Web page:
North Korea's parliament to open as Kim mulls US strategy

In this April 9, 2019, photo provided by the North Korean government, North Korean leader Kim Jong Un addresses the Political Bureau of the Central Committee of the ruling Workers’ Party of Korea in Pyongyang. North Korea's Supreme People's Assembly is expected to formally approve leader Kim's latest economic policies and possibly endorse a shift in U.S. strategy following his failed summit with President Donald Trump in Hanoi. The assembly is to convene on Thursday, April 11. Independent journalists were not given access to cover the event depicted in this image distributed by the North Korean government. The content of this image is as provided and cannot be independently verified. Korean language watermark on image as provided by source reads: "KCNA" which is the abbreviation for Korean Central News Agency. (Korean Central News Agency/Korea News Service via AP)
In this April 9, 2019, photo provided by the North Korean government, North Korean leader Kim Jong Un addresses the Political Bureau of the Central Committee of the ruling Workers’ Party of Korea in Pyongyang. North Korea's Supreme People's Assembly is expected to formally approve leader Kim's latest economic policies and possibly endorse a shift in U.S. strategy following his failed summit with President Donald Trump in Hanoi. The assembly is to convene on Thursday, April 11. Independent journalists were not given access to cover the event depicted in this image distributed by the North Korean government. The content of this image is as provided and cannot be independently verified. Korean language watermark on image as provided by source reads: "KCNA" which is the abbreviation for Korean Central News Agency. (Korean Central News Agency/Korea News Service via AP)

TOKYO — North Korea's Supreme People's Assembly is expected to convene Thursday to formally approve leader Kim Jong Un's latest economic policies and possibly endorse a shift in U.S. strategy following his failed summit with President Donald Trump in Hanoi.

Kim set the stage for the assembly meeting on Tuesday, when he told a gathering of senior party members to "fully display a high sense of responsibility and creativity" in accordance with the "prevailing tense situation," according to state media reports.

The reports Wednesday made no mention of any comments regarding the Hanoi summit.

But Kim has previously used the opening of the assembly and the party political meetings that normally precede it as an opportunity to clarify his political priorities.

The country's economic growth and efforts to get trade sanctions lifted are Kim's top concerns. North Korean officials, who blamed the "hard-line" stance taken by Trump's advisers for the collapse of the Feb. 27-28 summit, have also hinted Kim is mulling some sort of a new approach to his dealings with Washington.

North Korea's Deputy Foreign Minister Choe Son Hui told diplomats in Pyongyang last month that Kim would soon make clear his post-Hanoi position, though she didn't say exactly when.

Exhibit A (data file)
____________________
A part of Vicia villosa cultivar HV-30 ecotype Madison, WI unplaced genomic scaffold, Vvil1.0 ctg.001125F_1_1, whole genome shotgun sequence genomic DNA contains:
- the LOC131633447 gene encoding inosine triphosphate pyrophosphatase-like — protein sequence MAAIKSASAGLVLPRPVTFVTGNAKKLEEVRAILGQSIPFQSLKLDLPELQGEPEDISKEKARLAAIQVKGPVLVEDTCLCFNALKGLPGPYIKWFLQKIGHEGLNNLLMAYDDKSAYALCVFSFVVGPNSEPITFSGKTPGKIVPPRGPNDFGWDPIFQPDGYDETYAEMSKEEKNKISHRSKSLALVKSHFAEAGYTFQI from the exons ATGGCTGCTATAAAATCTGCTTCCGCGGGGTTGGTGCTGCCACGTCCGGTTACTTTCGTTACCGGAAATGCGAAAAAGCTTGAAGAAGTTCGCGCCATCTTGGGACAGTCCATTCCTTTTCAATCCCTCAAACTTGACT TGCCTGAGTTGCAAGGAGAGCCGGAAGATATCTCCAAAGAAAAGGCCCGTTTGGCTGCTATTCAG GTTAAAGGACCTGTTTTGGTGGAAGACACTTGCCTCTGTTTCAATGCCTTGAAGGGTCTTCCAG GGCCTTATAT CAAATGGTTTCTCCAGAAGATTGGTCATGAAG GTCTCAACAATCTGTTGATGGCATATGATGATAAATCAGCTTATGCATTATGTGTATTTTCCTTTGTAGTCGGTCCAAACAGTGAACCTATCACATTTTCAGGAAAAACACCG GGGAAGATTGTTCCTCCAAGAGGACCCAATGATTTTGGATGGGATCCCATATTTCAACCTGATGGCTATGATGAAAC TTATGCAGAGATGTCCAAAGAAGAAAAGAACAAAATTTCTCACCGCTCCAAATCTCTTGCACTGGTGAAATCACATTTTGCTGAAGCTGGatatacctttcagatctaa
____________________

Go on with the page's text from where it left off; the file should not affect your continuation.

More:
In what appeared to be an attempt to test the waters ahead of such an announcement, she said her country might pull out of the nuclear negotiations with the United States, citing a lack of corresponding steps to some disarmament measures North Korea took last year.

She also hinted Kim was considering whether to continue the talks and his moratorium on nuclear and missile tests.

Choe, who attended the summit in Hanoi, said Kim was puzzled by the "eccentric" negotiation position of the U.S. She suggested Trump was willing to talk, particularly if there was a "snapback" provision for violations, but an atmosphere of hostility and mistrust was created by the uncompromising demands of Secretary of State Mike Pompeo and national security adviser John Bolton.

Pompeo and Bolton have disputed the allegation.

While the assembly prepared to meet in Pyongyang, South Korean President Moon Jae-in flew to the United States to discuss how to strengthen their countries' alliance and joint efforts to achieve their goal of complete denuclearization and peace on the Korean Peninsula.

The Supreme People's Assembly, which is North Korea's version of a parliament but has little real power, generally meets at least once a year to approve the annual budget, hear progress reports and endorse policies and personnel changes that have already been decided upon by Kim and the ruling party leadership.

Thursday's session will convene a new lineup of nearly 700 "deputies" approved in a nationwide election last month. The seats aren't contested at the polls — each district has just one candidate who is pre-approved by the ruling party. Voters can merely approve or, theoretically, disapprove of the candidate.

Kim holds a seat in the assembly, but did not run for re-election, suggesting he may have assumed some sort of special status as the representative of the entire nation, instead of a single district or constituency. His younger sister, Kim Yo Jong, was elected to a seat last month.

Also being watched this time is the fate of the current head of the assembly Kim Yong Nam, who is 91 years old. Though he remains active in his role of ceremonial elder statesman — receiving foreign dignitaries and attending important public functions — his retirement has long been expected.

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Talmadge is the AP's Pyongyang bureau chief. Follow him on Twitter and Instagram: @EricTalmadge

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